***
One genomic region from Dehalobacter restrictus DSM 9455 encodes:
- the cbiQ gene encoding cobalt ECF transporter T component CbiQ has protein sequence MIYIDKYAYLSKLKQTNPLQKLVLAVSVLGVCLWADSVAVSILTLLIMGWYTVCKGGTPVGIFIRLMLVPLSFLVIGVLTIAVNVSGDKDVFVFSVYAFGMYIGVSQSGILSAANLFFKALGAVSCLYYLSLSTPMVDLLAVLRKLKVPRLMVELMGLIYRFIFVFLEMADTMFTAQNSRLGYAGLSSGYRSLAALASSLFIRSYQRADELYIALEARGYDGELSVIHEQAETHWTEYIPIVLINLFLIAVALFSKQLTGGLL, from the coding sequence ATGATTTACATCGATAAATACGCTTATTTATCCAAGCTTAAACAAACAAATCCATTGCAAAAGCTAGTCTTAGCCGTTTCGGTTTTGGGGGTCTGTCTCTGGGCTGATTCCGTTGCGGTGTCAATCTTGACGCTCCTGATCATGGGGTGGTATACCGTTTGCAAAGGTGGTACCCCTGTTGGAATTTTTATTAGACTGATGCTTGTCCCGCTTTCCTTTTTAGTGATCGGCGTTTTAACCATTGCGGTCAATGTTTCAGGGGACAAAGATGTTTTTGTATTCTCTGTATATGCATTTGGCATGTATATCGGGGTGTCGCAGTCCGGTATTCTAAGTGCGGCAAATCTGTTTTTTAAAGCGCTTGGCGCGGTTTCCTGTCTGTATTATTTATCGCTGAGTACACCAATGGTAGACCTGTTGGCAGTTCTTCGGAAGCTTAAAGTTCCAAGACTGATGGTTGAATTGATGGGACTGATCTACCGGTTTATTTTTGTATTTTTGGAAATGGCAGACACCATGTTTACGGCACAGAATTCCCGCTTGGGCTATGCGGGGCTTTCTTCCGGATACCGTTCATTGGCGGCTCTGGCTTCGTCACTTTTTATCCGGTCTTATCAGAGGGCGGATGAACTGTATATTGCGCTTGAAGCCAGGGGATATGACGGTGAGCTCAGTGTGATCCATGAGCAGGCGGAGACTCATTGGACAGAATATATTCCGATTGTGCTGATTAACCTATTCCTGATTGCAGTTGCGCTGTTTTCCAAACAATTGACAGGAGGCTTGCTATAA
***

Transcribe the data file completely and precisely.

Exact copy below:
One genomic region from Dehalobacter restrictus DSM 9455 encodes:
- the cbiQ gene encoding cobalt ECF transporter T component CbiQ has protein sequence MIYIDKYAYLSKLKQTNPLQKLVLAVSVLGVCLWADSVAVSILTLLIMGWYTVCKGGTPVGIFIRLMLVPLSFLVIGVLTIAVNVSGDKDVFVFSVYAFGMYIGVSQSGILSAANLFFKALGAVSCLYYLSLSTPMVDLLAVLRKLKVPRLMVELMGLIYRFIFVFLEMADTMFTAQNSRLGYAGLSSGYRSLAALASSLFIRSYQRADELYIALEARGYDGELSVIHEQAETHWTEYIPIVLINLFLIAVALFSKQLTGGLL, from the coding sequence ATGATTTACATCGATAAATACGCTTATTTATCCAAGCTTAAACAAACAAATCCATTGCAAAAGCTAGTCTTAGCCGTTTCGGTTTTGGGGGTCTGTCTCTGGGCTGATTCCGTTGCGGTGTCAATCTTGACGCTCCTGATCATGGGGTGGTATACCGTTTGCAAAGGTGGTACCCCTGTTGGAATTTTTATTAGACTGATGCTTGTCCCGCTTTCCTTTTTAGTGATCGGCGTTTTAACCATTGCGGTCAATGTTTCAGGGGACAAAGATGTTTTTGTATTCTCTGTATATGCATTTGGCATGTATATCGGGGTGTCGCAGTCCGGTATTCTAAGTGCGGCAAATCTGTTTTTTAAAGCGCTTGGCGCGGTTTCCTGTCTGTATTATTTATCGCTGAGTACACCAATGGTAGACCTGTTGGCAGTTCTTCGGAAGCTTAAAGTTCCAAGACTGATGGTTGAATTGATGGGACTGATCTACCGGTTTATTTTTGTATTTTTGGAAATGGCAGACACCATGTTTACGGCACAGAATTCCCGCTTGGGCTATGCGGGGCTTTCTTCCGGATACCGTTCATTGGCGGCTCTGGCTTCGTCACTTTTTATCCGGTCTTATCAGAGGGCGGATGAACTGTATATTGCGCTTGAAGCCAGGGGATATGACGGTGAGCTCAGTGTGATCCATGAGCAGGCGGAGACTCATTGGACAGAATATATTCCGATTGTGCTGATTAACCTATTCCTGATTGCAGTTGCGCTGTTTTCCAAACAATTGACAGGAGGCTTGCTATAA